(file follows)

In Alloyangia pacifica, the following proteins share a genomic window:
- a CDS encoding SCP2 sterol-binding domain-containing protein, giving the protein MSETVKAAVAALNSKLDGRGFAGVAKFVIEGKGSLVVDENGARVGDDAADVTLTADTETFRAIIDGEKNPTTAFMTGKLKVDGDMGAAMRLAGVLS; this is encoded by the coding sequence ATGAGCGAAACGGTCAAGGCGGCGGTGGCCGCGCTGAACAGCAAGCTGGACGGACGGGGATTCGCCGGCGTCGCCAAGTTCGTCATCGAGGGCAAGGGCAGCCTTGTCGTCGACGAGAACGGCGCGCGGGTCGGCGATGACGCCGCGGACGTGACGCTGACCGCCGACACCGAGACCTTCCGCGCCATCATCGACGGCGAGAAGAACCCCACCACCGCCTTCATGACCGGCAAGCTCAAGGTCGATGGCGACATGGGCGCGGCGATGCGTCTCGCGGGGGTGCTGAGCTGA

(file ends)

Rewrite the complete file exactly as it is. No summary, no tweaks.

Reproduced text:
In Alloyangia pacifica, the following proteins share a genomic window:
- a CDS encoding SCP2 sterol-binding domain-containing protein, giving the protein MSETVKAAVAALNSKLDGRGFAGVAKFVIEGKGSLVVDENGARVGDDAADVTLTADTETFRAIIDGEKNPTTAFMTGKLKVDGDMGAAMRLAGVLS; this is encoded by the coding sequence ATGAGCGAAACGGTCAAGGCGGCGGTGGCCGCGCTGAACAGCAAGCTGGACGGACGGGGATTCGCCGGCGTCGCCAAGTTCGTCATCGAGGGCAAGGGCAGCCTTGTCGTCGACGAGAACGGCGCGCGGGTCGGCGATGACGCCGCGGACGTGACGCTGACCGCCGACACCGAGACCTTCCGCGCCATCATCGACGGCGAGAAGAACCCCACCACCGCCTTCATGACCGGCAAGCTCAAGGTCGATGGCGACATGGGCGCGGCGATGCGTCTCGCGGGGGTGCTGAGCTGA